Regent Womack questioned what the Committee’s responsibilities are regarding audit findings and recommendations. Regent Falbo commented further that a process should exist for developing a response and disposition to audit findings by a time certain with the Committee being responsible for accepting or rejecting a response plan and then monitoring progress in implementing the plan. Regent Smith stated that typically an audit includes the manner in which a particular problem should be addressed, but that sometimes that component is not a strong as it could be. Regent Smith commented further that the question is more what happens to the recommendations. Regent Connolly-Keesler stated that the use of follow-up audits and an annual audit plan are steps currently taken to help keep a better handle on audit responses and the need for any future audit work.
Senior Vice President Anderes noted that from his perspective, past audits did not have a strong management position and stated his belief that there needs to be more of a management perspective. Regent Falbo stated that another element to the discussion is what is being audited, why, and when and how often and asked if the UW System is doing any of that. Mr. Anderes responded that a discussion is occurring at great lengths concerning a risk assessment process that will assist in building audit plans based upon risk. Further, Mr. Anderes stated that the UW System can continue to work on developing a plan that clarifies what the agenda is, why it is, and highlight follow ups.
Regent Falbo commented that he often responds to audit findings by asking what is going on systemwide. Regent Smith responded that most audits are systemwide in nature and that many audits are conducted at the request of the Committee. Regent Falbo noted that a risk assessment would help the Committee in making audit requests and in adjusting any audit plans based on changes to the organization’s risk profile. Mr. Anderes added that since his arrival to the UW System, he has not seen anything that suggests that the audit planning should be any different than the current process.
Vice President Debbie Durcan stated that it may also be useful in understanding the current audit planning process by looking at the audit plans of the institutions. UW System resources are dedicated to looking at top priorities of the Board or taking a comprehensive look at management issues, but at the individual institutions, audits are often conducted in areas that are unique to that campus. Ms. Durcan stated that seeing the results of the campus audits might help in developing a better picture of all the audit activities that are taking place in a course of a year. Ms. Durcan noted that the Board was instrumental in ensuring that each campus has audit resources. Regent Burmaster stated that it is the public’s view that the Board has an understanding of what is happening on each individual campus and agreed that having campus audit information would make a positive difference in the Committee’s understanding of what is being done from an audit perspective. Regent Connolly-Keesler stated that a quarterly report could be provided on campus audit activity, including completed reviews.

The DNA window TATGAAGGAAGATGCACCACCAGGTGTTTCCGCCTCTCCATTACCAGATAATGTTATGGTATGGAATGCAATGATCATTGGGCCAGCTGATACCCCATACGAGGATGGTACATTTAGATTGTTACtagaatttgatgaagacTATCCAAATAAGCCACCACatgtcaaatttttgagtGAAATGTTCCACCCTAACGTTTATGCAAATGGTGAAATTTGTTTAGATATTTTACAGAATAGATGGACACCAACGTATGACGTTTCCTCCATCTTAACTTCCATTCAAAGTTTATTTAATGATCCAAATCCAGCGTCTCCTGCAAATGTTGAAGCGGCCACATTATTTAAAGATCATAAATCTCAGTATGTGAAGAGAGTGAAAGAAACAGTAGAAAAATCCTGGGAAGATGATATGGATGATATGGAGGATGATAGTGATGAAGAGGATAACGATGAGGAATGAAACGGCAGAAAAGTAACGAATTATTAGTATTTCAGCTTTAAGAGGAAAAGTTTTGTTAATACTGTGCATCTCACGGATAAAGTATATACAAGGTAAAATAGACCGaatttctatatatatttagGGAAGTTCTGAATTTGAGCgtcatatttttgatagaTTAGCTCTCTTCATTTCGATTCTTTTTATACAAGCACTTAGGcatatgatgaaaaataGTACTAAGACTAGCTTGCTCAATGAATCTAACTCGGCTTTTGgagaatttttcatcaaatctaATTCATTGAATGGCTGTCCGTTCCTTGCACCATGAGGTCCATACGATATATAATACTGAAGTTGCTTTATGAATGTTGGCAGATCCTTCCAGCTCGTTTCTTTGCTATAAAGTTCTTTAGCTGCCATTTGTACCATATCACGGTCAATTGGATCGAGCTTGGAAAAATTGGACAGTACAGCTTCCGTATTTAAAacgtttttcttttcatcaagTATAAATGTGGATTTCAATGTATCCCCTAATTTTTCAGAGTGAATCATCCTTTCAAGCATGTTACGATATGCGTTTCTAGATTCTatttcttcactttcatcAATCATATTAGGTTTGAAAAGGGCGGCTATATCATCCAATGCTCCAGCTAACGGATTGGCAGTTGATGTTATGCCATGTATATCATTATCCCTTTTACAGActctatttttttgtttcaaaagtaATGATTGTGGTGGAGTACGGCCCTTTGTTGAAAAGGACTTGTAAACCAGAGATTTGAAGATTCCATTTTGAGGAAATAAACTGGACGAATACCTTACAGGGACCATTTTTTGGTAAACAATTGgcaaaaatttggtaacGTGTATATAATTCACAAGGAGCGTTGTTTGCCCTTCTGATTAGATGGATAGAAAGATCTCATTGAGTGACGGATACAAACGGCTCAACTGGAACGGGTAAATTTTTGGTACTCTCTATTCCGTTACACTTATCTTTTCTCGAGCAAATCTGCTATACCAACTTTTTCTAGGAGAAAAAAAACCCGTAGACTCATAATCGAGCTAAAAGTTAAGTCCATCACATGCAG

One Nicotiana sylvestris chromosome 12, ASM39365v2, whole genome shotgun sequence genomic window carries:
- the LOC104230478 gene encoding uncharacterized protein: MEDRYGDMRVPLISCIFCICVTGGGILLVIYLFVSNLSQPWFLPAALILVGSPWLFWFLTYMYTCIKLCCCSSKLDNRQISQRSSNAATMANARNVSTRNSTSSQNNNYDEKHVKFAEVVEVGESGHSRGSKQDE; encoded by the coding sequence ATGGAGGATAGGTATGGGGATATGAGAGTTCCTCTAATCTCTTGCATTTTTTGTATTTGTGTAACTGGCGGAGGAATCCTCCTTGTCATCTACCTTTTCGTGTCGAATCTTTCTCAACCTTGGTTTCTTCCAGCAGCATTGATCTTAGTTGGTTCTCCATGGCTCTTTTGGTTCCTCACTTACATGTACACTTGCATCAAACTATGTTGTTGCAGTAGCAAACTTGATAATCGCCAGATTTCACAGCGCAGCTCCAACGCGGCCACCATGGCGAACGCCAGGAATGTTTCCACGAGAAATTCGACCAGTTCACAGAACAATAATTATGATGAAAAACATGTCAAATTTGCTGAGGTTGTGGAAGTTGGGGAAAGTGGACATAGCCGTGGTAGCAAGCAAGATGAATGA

(4) Quarterly Gifts, Grants, and Contracts (4th Quarter)
Vice President for Finance Durcan updated the Committee that the total gift, grant, and contract awards for the fiscal year ended June 30, 2008 were $1.2 billion, or a decrease of $83.2 million from the prior year. Ms. Durcan noted that federal awards decreased $47.5 million while non-federal awards decreased $35.7 million. Ms. Durcan commented that the decreases in federal research awards were predominately due to timing issues and gift funding for the Microbial Sciences Building at UW-Madison accounted for the decline in non-federal awards.
d. Report of the Vice President
Vice President for Finance Debbie Durcan updated the Committee on recently submitted statutorily required reports, including the Auxiliary Reserves Report filed in September that showed eight institutions with planned reserve levels greater than the statutory threshold. Ms. Durcan also noted that UW System reported on the number of GPR positions created which totaled zero, and that the Using Continuing Appropriation Authority to Serve Adult Students and the Base Salary Adjustments to Recognize Competitive Factors reports were also submitted recently.
Vice President Durcan also reported that a couple of changes recently went into effect for the EdVest program, including having a CD option for participants, a conservative portfolio that has 30 percent exposure to stocks, and an increase to $330,000 for the total contribution limit.
e. Consent Agenda
(1) Approval of Minutes of the August 21, 2008 Meeting of the Business, Finance, and Audit Committee
Upon the motion of Regent Falbo and the second of Regent Connolly-Keesler, the minutes of the August 21, 2008 meeting of the Business, Finance, and Audit Committee were approved as presented.
f. Additional items, which may be presented to the Committee with its approval
No additional items were presented to the Committee.
The Business, Finance, and Audit Committee adjourned at 3:41 p.m.
Jay E. Schmidt, Recording Secretary